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Reformed Baptist

The name Reformed Baptist does not refer to a distinct denomination but instead is a description of the church's theological leaning. Not all churches that are reformed in doctrine indentify themselves as such. There is one association of Reformed Baptist chuches: the Association of Reformed Baptist Churches of America which began in 1997.

Reformed Baptist churches quite often adhere to either the First or Second London Baptist Confession of Faith of 1646 and 1689 respectively. These two statements are usually not considered exhaustive or completely accurate, but instead are convenient summaries of a church's belief. All Reformed Baptist derive all of their doctrine directly from the Bible and see it as the sole authority of faith and practice.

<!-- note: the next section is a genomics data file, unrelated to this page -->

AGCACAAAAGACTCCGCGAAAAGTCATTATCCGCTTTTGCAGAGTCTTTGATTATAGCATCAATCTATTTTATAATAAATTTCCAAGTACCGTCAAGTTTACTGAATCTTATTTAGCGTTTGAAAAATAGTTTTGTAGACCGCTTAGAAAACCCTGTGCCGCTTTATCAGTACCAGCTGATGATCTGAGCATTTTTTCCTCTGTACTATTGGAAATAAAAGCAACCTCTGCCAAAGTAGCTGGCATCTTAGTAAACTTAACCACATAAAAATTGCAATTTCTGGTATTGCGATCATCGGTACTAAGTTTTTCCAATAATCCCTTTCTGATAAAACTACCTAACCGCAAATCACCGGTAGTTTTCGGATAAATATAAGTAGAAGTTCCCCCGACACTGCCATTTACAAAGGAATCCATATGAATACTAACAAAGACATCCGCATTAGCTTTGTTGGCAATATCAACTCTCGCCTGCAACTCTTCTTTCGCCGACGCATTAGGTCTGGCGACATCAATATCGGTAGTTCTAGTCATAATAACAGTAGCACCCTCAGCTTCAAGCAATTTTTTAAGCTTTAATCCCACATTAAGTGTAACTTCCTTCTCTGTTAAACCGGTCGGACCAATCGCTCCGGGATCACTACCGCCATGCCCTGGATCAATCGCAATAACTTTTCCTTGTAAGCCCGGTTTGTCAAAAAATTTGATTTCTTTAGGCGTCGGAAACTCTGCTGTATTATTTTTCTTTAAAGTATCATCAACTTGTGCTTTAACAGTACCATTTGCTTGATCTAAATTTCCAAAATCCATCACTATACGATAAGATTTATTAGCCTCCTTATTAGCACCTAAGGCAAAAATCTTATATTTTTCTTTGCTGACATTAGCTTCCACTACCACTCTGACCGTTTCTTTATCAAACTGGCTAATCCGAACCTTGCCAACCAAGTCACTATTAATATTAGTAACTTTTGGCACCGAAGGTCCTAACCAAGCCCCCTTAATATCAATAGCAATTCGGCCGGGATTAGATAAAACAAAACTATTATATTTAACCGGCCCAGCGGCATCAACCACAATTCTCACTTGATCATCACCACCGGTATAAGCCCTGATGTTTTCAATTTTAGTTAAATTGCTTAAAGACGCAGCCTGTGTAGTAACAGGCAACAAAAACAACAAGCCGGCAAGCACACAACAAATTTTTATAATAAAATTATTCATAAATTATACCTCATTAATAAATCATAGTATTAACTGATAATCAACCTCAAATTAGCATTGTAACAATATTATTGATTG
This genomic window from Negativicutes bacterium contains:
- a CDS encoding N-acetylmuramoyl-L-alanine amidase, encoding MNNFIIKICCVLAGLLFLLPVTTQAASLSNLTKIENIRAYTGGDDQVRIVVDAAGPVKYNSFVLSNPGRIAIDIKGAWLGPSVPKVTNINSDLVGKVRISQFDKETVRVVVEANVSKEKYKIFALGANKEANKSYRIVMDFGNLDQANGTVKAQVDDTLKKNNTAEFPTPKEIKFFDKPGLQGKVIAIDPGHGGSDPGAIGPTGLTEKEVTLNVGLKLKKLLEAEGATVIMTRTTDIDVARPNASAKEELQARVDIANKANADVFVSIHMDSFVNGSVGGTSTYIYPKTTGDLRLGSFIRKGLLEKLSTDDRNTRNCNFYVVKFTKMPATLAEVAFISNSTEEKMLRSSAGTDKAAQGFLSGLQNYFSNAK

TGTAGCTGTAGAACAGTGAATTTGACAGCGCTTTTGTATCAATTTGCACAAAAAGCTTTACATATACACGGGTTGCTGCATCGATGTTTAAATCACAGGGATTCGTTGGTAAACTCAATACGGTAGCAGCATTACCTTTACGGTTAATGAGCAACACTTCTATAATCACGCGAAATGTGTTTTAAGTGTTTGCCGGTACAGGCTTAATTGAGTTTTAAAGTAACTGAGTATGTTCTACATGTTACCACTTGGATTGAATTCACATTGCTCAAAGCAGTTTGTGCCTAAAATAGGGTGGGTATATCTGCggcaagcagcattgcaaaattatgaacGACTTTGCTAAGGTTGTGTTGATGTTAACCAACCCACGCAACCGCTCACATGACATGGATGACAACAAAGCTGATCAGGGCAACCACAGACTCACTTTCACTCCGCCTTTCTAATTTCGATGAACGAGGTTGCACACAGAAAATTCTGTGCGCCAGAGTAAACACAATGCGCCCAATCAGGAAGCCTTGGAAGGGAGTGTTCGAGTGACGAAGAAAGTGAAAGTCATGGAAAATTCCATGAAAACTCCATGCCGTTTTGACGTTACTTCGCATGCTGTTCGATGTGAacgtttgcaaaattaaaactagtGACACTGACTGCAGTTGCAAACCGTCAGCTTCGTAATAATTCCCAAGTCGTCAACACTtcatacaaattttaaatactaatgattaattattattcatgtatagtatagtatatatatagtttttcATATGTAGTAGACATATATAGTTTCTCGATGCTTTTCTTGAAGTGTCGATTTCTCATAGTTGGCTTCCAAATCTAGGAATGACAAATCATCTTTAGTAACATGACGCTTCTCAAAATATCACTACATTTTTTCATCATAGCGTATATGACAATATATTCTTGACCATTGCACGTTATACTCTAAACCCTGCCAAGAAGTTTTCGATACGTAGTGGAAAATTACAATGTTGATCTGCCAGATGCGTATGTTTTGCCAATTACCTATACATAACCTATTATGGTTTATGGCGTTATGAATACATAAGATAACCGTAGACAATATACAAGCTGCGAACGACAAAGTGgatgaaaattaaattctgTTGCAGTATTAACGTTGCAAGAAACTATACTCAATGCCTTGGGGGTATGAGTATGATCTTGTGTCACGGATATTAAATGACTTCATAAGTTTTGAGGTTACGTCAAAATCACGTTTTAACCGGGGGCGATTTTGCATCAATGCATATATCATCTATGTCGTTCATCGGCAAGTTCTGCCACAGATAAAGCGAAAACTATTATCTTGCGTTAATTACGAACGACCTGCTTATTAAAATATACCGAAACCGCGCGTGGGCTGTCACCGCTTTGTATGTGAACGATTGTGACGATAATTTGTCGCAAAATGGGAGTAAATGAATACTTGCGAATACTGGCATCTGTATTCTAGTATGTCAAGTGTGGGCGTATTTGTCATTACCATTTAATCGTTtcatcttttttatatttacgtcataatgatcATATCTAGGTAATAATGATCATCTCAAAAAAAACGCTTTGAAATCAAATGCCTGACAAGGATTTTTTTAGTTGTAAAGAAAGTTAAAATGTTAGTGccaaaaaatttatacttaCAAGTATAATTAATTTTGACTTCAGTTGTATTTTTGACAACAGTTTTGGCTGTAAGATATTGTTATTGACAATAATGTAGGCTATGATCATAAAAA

Reformed Baptist Churches are distinct in that they are both Reformed (adhering to and showing respect for much of the theology defined by John Calvin) as well as Baptists (believing in baptism for believers only, and that by immersion). Historically, the five points of Calvinism have been central tenets of the Reformed faith, which all Reformed Baptist churches agree with by definition. However, conservative Reformed theology is normally committed to Covenant Theology, one application of which is the practice of infant baptism. For this reason more traditional Reformed branches of Christianity (Presbyterian, etc) sometimes refuse to accept their Reformed Baptist brothers as truly Reformed.

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